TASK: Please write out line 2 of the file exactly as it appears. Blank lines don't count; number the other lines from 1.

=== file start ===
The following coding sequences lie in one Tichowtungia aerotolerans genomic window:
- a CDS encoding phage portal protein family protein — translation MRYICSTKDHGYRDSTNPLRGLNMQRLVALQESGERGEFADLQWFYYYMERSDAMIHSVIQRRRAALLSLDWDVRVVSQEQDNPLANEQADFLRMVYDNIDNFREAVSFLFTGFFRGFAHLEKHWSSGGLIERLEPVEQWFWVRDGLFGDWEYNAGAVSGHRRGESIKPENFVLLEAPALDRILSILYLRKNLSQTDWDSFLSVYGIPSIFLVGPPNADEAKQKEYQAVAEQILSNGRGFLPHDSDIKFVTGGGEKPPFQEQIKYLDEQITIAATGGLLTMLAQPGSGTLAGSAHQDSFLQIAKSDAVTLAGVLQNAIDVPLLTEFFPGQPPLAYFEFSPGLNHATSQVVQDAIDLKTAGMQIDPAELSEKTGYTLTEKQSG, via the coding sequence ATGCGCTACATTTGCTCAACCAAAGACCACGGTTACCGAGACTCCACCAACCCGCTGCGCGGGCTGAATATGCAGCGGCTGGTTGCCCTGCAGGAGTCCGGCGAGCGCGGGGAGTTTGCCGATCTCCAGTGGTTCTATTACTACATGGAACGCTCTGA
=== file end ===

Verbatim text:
- a CDS encoding phage portal protein family protein — translation MRYICSTKDHGYRDSTNPLRGLNMQRLVALQESGERGEFADLQWFYYYMERSDAMIHSVIQRRRAALLSLDWDVRVVSQEQDNPLANEQADFLRMVYDNIDNFREAVSFLFTGFFRGFAHLEKHWSSGGLIERLEPVEQWFWVRDGLFGDWEYNAGAVSGHRRGESIKPENFVLLEAPALDRILSILYLRKNLSQTDWDSFLSVYGIPSIFLVGPPNADEAKQKEYQAVAEQILSNGRGFLPHDSDIKFVTGGGEKPPFQEQIKYLDEQITIAATGGLLTMLAQPGSGTLAGSAHQDSFLQIAKSDAVTLAGVLQNAIDVPLLTEFFPGQPPLAYFEFSPGLNHATSQVVQDAIDLKTAGMQIDPAELSEKTGYTLTEKQSG, via the coding sequence ATGCGCTACATTTGCTCAACCAAAGACCACGGTTACCGAGACTCCACCAACCCGCTGCGCGGGCTGAATATGCAGCGGCTGGTTGCCCTGCAGGAGTCCGGCGAGCGCGGGGAGTTTGCCGATCTCCAGTGGTTCTATTACTACATGGAACGCTCTGA